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Mutual Inspirations Festival 2017 - Gregor Mendel

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DESIGNING WEARABLE ART: A Revolution in Sustainable Fashion

DESIGNING WEARABLE ART: A Revolution in Sustainable Fashion

When asked about the collection, Iva said, “I was looking into a line between haute couture and ready-to-wear: garments that are handcrafted, hand dyed, and hand embroidered — so luxurious in that sense for me in this contemporary world and the textile industry.” 
Iva’s label, Iva Pfeiffer Creations, is renowned for luxe fabrics, small runs, intricate designs, and the ethical supply chain at the forefront of an emerging new trend.
Her collection is targeted for “confident women, who are not brand-oriented, who like the individual look and appreciate the craftsmanship behind it,” she said.  
Originally, Iva wanted to be a nurse, while her parents hoped she would take over their tailoring shop in the Czech Republic. Although she did complete training in custom-made tailoring, she saw no creativity in the profession earlier. 
She revealed, “I didn’t want to return to the village and take over my parents’ business, so I worked in multiple jobs in hospitality, as an assistant nurse, in a nursing home, cleaning, babysitting, anything which gave me an income.”
“I went to Australia to study English and met my husband there. He had a contract to work for a year in Japan, so I followed him to Japan and studied kimono making and sewing, and that is what changed my life…” she said.
Her newest collection roots this influence in evening dresses and suits, which have kimono features to them.  
“I explored the creative part of the textile industry in Japan and fashion generally. The art and craft there just blew my mind and that is why I am still using influences of Orientalism from a [Western] point of view — the kimono, obi belt, and Mandarin colors. I would like to believe that I will have the ‘kimono signature’ in my work,” she said. 
Each piece she creates is unique. 
“All my garments are originals. After this runway, most likely I will place a production of this range.  I will use the same patterns but differentiate features of each garment – using a different print, embroidery, and color,” she said.  
In addition to making wearable art, Iva strives to create sustainable, environmentally friendly designs. She studied sustainability at the university, completing a semester abroad in Shanghai, China.  While in China, she visited some of the factories because she was concerned about some of the production in the country. 
“I wanted to prove to myself and gain the strength to stand up for environmentally friendly design practices and be socially responsible. In China, I was crying every time I left the factory.”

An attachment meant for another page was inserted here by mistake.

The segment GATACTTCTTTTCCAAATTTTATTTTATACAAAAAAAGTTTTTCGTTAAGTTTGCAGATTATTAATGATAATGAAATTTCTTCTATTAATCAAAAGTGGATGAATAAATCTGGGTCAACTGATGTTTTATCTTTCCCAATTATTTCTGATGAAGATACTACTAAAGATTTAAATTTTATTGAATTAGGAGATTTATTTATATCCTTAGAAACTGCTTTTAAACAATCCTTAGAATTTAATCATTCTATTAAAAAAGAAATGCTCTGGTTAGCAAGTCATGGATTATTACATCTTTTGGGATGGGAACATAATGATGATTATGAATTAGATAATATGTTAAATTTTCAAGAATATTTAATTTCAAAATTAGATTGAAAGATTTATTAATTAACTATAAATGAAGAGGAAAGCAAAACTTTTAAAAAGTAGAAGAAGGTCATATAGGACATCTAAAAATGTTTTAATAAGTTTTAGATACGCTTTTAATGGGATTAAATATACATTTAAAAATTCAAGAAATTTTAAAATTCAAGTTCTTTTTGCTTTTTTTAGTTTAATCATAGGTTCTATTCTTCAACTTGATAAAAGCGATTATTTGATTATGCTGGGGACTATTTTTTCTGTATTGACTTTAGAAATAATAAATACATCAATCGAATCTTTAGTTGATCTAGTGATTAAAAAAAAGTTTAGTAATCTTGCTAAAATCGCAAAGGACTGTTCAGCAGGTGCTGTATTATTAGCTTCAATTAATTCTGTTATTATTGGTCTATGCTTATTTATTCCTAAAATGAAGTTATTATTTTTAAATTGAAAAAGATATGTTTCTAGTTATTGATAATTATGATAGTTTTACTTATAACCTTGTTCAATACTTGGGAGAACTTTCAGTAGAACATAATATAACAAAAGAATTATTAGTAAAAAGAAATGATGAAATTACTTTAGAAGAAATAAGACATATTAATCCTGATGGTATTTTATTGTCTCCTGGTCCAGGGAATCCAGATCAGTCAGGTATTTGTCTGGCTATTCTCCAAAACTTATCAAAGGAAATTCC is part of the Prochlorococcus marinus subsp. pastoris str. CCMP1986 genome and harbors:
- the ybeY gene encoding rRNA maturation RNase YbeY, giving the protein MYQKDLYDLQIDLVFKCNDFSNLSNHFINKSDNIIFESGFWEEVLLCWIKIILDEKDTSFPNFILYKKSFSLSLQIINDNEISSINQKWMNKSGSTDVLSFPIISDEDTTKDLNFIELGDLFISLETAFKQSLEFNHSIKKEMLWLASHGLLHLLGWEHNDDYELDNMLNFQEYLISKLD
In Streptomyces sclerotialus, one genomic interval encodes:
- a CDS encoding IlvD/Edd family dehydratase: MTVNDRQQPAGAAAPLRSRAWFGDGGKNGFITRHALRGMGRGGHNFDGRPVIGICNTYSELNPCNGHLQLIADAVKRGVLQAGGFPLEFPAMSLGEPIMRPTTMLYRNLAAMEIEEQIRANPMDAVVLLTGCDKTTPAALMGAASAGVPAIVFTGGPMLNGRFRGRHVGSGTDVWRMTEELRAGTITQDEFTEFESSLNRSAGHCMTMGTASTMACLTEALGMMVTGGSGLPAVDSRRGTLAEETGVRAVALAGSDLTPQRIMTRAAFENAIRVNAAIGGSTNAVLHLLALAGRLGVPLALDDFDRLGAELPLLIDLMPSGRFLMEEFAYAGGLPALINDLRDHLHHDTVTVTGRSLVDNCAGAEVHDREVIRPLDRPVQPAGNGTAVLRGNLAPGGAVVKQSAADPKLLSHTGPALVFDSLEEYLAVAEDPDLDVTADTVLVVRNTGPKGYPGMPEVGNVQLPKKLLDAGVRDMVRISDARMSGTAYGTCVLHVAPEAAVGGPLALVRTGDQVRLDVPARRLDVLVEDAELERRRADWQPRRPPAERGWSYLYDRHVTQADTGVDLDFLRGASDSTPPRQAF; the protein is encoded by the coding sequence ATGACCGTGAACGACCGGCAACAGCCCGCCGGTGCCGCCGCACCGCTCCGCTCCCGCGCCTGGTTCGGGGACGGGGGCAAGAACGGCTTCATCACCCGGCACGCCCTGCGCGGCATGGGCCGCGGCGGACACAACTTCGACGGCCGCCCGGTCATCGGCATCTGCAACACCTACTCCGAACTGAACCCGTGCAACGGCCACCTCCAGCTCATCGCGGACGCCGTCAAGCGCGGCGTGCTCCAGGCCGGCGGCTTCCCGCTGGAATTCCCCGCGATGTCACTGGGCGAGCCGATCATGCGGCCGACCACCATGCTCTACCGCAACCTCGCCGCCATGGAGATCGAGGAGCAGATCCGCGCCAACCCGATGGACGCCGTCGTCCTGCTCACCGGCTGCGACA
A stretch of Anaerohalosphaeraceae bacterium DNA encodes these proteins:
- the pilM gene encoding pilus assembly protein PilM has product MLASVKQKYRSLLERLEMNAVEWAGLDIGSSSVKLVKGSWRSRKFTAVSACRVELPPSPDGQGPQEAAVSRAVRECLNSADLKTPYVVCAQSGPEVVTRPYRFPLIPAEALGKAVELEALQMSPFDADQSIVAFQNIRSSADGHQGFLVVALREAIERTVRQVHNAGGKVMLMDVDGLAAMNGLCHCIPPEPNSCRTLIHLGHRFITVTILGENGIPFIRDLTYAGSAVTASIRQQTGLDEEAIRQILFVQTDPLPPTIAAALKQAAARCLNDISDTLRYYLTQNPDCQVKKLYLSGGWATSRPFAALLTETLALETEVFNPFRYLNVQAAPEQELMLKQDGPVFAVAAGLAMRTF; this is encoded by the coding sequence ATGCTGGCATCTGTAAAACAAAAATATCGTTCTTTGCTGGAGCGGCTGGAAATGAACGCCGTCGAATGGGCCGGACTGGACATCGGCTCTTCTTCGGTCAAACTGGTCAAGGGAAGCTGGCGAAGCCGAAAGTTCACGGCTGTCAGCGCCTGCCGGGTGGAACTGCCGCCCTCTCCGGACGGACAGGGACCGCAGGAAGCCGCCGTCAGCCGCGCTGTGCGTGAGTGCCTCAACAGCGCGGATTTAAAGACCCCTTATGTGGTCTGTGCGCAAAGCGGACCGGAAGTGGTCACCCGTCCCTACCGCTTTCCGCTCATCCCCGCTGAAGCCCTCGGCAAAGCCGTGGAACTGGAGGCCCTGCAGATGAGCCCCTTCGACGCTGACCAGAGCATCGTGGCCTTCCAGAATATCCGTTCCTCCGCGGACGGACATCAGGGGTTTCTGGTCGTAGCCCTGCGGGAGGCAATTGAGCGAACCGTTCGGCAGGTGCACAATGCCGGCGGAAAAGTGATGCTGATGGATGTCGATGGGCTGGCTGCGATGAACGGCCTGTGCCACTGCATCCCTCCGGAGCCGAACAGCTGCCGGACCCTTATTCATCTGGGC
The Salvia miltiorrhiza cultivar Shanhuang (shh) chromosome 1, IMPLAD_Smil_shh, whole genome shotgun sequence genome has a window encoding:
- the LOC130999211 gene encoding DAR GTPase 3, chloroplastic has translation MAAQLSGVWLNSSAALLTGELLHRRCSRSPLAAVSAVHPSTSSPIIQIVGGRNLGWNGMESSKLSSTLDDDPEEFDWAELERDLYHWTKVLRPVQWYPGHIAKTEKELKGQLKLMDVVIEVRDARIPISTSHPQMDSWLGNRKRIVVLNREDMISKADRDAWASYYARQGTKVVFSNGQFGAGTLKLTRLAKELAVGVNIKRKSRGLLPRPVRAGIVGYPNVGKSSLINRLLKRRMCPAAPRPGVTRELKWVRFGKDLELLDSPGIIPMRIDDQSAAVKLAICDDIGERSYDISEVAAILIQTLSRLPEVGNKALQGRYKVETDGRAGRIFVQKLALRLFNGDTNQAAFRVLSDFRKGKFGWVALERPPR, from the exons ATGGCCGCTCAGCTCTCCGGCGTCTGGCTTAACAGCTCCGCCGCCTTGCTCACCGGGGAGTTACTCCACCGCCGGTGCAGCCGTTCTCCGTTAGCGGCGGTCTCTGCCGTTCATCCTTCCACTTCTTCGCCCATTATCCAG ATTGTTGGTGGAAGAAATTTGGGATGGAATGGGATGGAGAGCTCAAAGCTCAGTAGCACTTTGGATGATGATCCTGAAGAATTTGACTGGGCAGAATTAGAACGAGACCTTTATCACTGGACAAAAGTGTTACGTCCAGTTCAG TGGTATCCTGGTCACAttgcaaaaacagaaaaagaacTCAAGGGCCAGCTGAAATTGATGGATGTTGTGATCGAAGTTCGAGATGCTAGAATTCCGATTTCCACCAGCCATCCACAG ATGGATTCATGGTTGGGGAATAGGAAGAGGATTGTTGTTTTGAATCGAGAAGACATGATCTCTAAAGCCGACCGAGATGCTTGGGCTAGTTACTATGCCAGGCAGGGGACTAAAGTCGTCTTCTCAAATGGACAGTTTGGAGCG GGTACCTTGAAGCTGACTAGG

After her visit to the factories and seeing the conditions, Iva decided that she would focus on small scale rather than mass production of her work. 
“Each garment will be original and ecologically friendly. I will know where the fabrics come from and where the garments are made and how they are made because at the end of the day, I really need to be personally satisfied with my work.”
Concerning textiles, Iva said, "I always like to work with natural fibers not just because of being because I am a sustainable designer, and I love the protein fibers because they drape beautifully: silk, wool, linen…”  In Translations, she primarily uses silk, which accentuates the pigment of the dye. 
The collection itself highlights block printing and textile designs of Czech artist Petra Valentová, who Iva happened to meet while doing an exhibition in New York. Petra invited her to the Indian village of Bagru, where Iva immersed herself in the traditional techniques of hand-dying and woodblock printing, inspired by the rich histories in India and the Czech Republic.
“We collaborated on the fabrics and natural dyes and the block print in India…and I’ve seen how much she has supported the local communities. I wanted to support her, to buy her fabrics and promote them.”
Iva hails from a region in the Czech Republic called Moravia, known for its indigo, blue print modrotisk used in the traditional folk outfit called kroj. Instead of letting the tradition of these patterns die, she wanted to see the craft taken further.
“I think that Petra is trying to make sure that there will be new block prints which would have maybe similar aesthetics but are a little more contemporary.”
The indigo dyes of the Czech and Indian block printing are similar, but the Czech pigment is darker and finer. Iva said, “I like both…I really like both. It’s more about supporting the local artisans so that they can still maintain their creative art and craft from one generation to another – to preserve its culture and history.” 
Iva pays keen attention to every aspect of the process to make sure that the art is being featured and employees are not exploited. 
“Most likely I know that I will have production in India because I have found a factory there that I can trust and I’ve seen the workers. I’ve worked with them,” she said 
Originally, she wanted all production in Australia where she currently resides, but the cost proved to be too much. She said, “Customizing will be in Australia and production will most likely be in India because otherwise it would be very hard to compete in the market.”  
Iva believes in supporting the local communities of artisans, utilizing old and new techniques, and having high standards for working conditions. She hopes to keep jobs for artisans alive.  
“To me it’s like experiencing another industrial revolution,” she said.
For more about Iva Pfeiffer or to see her most recent work, visit

September 2017
October 2017
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